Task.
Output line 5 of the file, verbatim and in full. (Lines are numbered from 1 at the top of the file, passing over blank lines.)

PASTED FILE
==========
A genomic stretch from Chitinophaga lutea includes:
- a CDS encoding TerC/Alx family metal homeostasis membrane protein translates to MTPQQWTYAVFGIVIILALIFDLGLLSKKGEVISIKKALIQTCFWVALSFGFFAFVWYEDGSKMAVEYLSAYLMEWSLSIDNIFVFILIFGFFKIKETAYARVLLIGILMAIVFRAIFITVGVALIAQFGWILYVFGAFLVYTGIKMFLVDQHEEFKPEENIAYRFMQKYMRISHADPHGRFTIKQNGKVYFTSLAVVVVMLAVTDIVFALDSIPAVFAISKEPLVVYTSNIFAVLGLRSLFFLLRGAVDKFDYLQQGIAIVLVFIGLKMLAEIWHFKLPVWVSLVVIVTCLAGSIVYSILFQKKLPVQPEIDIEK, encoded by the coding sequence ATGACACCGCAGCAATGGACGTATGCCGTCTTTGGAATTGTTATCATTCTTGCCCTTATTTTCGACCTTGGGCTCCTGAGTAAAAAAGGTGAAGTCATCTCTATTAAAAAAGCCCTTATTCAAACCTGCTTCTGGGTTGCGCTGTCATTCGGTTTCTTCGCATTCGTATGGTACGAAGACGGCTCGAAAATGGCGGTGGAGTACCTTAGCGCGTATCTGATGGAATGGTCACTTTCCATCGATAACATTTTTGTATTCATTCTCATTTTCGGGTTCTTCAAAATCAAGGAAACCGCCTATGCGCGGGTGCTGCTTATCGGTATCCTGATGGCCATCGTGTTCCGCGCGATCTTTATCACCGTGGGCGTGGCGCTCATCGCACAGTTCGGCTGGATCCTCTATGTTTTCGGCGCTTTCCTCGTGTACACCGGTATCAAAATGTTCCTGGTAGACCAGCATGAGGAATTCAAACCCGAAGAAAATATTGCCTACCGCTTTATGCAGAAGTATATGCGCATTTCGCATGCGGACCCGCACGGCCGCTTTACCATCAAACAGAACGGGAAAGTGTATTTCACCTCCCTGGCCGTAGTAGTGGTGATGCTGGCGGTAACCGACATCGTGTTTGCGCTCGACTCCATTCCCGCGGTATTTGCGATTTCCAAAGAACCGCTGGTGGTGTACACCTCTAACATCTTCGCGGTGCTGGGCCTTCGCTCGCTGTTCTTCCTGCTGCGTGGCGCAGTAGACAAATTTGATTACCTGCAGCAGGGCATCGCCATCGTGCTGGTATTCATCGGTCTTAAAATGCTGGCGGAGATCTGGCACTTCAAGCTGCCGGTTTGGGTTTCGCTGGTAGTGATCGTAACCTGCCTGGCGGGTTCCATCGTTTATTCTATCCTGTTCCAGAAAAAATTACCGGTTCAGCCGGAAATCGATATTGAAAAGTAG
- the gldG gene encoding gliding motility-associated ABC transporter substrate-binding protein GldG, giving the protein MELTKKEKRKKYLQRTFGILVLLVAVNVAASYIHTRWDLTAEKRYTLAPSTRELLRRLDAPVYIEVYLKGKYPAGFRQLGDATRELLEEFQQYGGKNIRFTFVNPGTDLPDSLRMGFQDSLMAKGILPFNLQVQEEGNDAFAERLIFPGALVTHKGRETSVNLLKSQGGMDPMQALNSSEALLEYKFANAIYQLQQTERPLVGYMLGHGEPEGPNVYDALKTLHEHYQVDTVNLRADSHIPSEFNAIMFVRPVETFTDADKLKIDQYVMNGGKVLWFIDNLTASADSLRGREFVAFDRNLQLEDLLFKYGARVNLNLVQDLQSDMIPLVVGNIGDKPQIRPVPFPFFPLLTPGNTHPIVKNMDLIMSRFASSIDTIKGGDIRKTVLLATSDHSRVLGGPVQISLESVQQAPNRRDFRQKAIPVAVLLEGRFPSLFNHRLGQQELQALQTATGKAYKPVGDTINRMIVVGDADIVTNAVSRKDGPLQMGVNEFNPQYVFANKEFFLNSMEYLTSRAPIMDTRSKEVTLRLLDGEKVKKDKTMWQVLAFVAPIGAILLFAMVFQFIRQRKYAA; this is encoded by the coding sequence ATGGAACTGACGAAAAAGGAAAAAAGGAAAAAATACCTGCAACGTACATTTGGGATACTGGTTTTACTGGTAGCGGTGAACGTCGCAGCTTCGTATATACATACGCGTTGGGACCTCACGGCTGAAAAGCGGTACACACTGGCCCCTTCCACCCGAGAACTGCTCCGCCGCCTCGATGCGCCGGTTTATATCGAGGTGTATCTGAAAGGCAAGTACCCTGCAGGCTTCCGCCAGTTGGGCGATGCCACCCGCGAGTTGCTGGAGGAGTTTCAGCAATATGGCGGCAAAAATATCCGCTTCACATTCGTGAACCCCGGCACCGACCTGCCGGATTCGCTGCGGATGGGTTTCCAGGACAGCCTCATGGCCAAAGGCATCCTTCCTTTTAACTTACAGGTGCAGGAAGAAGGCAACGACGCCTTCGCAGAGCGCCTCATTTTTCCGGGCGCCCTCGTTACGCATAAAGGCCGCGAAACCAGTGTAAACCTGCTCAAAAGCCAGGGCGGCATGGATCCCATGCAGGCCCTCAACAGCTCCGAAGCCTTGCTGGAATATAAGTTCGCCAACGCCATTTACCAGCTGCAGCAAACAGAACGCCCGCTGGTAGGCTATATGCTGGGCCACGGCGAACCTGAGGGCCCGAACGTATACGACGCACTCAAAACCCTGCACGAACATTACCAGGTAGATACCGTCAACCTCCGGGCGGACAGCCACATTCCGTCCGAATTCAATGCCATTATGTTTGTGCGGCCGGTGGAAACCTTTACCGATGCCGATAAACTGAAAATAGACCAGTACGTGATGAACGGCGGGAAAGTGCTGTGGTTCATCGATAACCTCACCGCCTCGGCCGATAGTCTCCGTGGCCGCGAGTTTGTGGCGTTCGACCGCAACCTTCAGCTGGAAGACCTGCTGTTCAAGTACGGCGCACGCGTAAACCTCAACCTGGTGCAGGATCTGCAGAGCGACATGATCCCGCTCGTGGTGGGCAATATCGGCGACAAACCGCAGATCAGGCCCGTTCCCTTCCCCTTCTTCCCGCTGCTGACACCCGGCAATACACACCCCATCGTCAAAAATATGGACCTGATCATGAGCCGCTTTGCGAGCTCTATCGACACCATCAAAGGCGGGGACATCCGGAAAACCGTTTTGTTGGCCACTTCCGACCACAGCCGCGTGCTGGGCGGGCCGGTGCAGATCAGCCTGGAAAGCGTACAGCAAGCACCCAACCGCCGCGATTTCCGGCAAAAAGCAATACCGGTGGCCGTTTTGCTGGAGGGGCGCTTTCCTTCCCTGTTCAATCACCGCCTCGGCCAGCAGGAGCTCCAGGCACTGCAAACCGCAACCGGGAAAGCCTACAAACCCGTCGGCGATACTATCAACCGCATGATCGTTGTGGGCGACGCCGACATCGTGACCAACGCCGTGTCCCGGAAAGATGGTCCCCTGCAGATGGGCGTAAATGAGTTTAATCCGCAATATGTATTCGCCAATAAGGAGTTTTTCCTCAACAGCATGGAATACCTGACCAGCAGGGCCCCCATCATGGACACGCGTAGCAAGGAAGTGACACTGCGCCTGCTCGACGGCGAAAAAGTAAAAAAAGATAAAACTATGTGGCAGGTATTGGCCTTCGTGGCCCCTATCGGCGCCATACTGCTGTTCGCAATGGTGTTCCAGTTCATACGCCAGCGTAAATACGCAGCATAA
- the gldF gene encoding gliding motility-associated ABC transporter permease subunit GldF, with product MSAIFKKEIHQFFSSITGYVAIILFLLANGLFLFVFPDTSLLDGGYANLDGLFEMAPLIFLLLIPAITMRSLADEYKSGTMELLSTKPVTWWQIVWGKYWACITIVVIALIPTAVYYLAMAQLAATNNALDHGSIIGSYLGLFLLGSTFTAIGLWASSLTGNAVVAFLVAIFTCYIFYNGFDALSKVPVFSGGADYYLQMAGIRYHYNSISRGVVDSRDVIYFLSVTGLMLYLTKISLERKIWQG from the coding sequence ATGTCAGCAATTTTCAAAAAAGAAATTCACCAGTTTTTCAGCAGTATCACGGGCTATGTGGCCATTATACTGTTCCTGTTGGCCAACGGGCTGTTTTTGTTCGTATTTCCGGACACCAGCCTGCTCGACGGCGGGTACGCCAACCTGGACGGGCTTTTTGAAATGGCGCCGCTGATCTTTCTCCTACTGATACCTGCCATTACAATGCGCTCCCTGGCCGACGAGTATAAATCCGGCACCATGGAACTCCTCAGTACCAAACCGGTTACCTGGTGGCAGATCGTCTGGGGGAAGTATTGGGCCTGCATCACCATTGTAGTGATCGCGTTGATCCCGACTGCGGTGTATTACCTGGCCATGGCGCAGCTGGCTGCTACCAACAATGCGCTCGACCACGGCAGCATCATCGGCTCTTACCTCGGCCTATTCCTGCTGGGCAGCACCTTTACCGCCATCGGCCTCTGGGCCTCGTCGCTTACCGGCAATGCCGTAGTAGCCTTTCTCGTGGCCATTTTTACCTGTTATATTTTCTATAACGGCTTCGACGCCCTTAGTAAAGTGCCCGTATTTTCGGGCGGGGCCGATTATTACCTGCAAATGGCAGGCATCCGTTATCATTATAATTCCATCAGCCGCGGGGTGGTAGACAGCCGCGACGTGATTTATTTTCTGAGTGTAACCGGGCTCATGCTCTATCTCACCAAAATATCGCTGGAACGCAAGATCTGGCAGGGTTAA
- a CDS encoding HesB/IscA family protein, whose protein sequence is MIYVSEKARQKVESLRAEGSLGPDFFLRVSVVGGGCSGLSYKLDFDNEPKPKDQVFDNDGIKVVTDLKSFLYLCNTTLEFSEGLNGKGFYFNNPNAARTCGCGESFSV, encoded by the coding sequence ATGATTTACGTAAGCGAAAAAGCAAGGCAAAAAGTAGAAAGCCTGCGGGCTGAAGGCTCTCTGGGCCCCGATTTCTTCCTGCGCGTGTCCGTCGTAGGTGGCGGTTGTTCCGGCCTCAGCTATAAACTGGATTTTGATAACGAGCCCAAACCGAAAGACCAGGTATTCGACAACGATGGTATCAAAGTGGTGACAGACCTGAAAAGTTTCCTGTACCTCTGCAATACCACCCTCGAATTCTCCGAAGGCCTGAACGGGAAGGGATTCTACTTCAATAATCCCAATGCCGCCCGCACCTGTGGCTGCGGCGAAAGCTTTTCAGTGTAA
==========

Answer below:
- a CDS encoding HesB/IscA family protein, whose protein sequence is MIYVSEKARQKVESLRAEGSLGPDFFLRVSVVGGGCSGLSYKLDFDNEPKPKDQVFDNDGIKVVTDLKSFLYLCNTTLEFSEGLNGKGFYFNNPNAARTCGCGESFSV, encoded by the coding sequence ATGATTTACGTAAGCGAAAAAGCAAGGCAAAAAGTAGAAAGCCTGCGGGCTGAAGGCTCTCTGGGCCCCGATTTCTTCCTGCGCGTGTCCGTCGTAGGTGGCGGTTGTTCCGGCCTCAGCTATAAACTGGATTTTGATAACGAGCCCAAACCGAAAGACCAGGTATTCGACAACGATGGTATCAAAGTGGTGACAGACCTGAAAAGTTTCCTGTACCTCTGCAATACCACCCTCGAATTCTCCGAAGGCCTGAACGGGAAGGGATTCTACTTCAATAATCCCAATGCCGCCCGCACCTGTGGCTGCGGCGAAAGCTTTTCAGTGTAA